Passover: Community For the Sake of Justice

 

Passover: Community for the Sake of Justice

By Rabbi Stephanie Ruskay, AVODAH Director for Alumni and Community Engagement 

Maimonides teaches in Hilchot Teshuva 3:11, The Laws of Repentance, that someone who separates themselves from the community, even if they commit no sin but merely show themselves to be indifferent to the plight of their community, has no place in the world to come. 

At AVODAH: The Jewish Service Corps we place great emphasis on doing anti-poverty work in an intentional community. This type of community can be residential, as in AVODAH’s year-long service program, or it can be a group of alumni that commits to each other that together they will reflect on their work, the lessons they learn from it, and the ways in which it is rooted in or related to their Jewish identity. Our theory is that social change requires leaders who are skilled at working together in community. Talented as they may be, none of them is going to make social change on their own. 

We have all seen social change movements that broke down because people couldn’t work together—well-meaning groups that splintered into multiple factions addressing the same issue but run by different people who couldn’t get along. AVODAH is committed to training Jewish social change agents who can work together, even if they are not the best of friends. We take Maimonides’ teaching that you may not separate yourself from the community seriously.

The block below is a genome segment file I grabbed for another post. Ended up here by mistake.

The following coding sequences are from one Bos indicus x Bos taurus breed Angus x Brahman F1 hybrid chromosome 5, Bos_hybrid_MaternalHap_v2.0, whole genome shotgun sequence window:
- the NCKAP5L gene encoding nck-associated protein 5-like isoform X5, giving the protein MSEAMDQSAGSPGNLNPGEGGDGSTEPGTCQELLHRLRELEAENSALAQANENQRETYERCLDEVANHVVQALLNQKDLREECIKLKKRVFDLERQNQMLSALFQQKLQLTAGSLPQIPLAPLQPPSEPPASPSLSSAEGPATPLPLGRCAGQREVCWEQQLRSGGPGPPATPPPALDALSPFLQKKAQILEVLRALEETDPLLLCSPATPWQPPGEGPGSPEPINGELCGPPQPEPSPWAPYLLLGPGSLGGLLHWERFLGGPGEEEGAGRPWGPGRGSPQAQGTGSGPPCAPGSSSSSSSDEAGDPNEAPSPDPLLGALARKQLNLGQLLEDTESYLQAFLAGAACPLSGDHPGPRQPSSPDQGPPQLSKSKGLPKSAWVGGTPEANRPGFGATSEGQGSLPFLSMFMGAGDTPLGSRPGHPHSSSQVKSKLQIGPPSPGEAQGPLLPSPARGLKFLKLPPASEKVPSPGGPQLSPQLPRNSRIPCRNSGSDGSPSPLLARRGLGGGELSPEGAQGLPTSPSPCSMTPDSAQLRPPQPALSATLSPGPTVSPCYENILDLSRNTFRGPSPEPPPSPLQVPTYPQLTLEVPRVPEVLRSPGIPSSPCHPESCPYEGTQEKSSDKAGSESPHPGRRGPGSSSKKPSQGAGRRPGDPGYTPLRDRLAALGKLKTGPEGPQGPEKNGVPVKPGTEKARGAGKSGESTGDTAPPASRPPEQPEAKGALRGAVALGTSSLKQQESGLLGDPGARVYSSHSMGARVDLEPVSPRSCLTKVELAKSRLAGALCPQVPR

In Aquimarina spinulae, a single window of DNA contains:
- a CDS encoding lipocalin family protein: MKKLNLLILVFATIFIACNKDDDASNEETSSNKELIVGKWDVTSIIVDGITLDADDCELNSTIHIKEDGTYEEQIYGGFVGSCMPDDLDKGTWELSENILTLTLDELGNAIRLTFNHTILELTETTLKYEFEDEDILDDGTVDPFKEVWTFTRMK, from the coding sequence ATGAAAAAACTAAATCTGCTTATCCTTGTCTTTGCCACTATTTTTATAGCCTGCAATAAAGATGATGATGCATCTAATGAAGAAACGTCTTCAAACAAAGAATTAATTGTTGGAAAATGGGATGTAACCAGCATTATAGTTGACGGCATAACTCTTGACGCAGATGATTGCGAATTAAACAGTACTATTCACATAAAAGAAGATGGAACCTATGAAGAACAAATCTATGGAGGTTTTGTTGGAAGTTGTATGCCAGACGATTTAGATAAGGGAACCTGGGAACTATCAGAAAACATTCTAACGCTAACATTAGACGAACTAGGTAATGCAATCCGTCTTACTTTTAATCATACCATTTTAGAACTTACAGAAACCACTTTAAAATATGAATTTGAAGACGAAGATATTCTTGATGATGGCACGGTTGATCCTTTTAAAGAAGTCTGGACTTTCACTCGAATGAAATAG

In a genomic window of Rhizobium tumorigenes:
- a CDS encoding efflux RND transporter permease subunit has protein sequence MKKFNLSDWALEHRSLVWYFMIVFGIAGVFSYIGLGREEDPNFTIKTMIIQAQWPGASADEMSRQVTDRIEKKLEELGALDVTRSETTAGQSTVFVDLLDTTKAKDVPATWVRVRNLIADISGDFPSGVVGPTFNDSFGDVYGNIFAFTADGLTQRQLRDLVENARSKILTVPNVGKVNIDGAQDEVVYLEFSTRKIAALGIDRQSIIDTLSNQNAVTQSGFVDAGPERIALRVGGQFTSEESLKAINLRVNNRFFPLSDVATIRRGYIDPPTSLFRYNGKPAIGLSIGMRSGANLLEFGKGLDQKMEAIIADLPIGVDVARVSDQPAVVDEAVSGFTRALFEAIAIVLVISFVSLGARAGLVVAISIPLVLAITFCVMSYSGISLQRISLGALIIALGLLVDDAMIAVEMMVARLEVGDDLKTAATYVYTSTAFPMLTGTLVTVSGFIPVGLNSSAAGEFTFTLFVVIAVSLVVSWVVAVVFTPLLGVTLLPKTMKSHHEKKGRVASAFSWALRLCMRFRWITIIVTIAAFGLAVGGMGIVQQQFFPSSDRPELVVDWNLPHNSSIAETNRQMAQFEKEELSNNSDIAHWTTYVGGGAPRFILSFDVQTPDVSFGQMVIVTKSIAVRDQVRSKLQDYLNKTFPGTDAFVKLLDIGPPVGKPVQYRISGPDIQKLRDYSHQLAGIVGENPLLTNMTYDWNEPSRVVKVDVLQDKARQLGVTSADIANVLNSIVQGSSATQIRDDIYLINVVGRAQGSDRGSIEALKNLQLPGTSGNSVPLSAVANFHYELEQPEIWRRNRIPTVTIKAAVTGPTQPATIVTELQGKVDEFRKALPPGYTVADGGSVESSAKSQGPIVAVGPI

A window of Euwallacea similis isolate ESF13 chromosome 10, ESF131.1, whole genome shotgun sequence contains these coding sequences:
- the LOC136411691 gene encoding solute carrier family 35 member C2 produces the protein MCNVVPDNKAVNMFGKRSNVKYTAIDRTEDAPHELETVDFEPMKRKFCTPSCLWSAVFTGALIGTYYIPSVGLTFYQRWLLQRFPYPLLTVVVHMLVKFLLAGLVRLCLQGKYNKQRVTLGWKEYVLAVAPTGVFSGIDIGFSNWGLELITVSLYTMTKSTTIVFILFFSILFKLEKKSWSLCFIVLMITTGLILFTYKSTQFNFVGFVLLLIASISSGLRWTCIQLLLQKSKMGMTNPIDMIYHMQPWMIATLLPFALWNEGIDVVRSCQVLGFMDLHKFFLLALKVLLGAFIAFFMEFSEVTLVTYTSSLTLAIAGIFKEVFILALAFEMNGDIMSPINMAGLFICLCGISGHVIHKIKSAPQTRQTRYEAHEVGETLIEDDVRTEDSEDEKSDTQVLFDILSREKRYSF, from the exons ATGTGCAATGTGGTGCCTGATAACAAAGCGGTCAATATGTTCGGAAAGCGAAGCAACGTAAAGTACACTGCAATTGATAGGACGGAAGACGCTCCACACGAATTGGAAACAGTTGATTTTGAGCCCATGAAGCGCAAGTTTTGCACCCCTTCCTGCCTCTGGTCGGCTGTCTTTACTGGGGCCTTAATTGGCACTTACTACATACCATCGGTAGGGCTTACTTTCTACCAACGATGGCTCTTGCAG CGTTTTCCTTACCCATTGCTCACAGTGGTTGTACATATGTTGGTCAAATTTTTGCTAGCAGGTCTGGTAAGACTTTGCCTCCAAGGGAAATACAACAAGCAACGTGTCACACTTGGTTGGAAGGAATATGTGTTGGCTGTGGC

There is a similar lesson for us in the Passover seder. We begin the telling of our story by proclaiming: “Let all who are hungry come and eat, let all who are needy come celebrate Passover.” We welcome anyone who wants to be there, even if they are not the people with whom we might usually work or socialize. 

This Passover I offer you, the reader, a challenge. If someone in need of your food, your company, or your opinion does not simply present themselves to you, go out and look for them. Follow Maimonides’ teaching: attach yourself to the community, build bridges, expand your boundaries. This year, with so much turmoil in the world, with such a need for civic engagement, make this the Passover that you both welcome in and pursue community for the sake of justice. 

 

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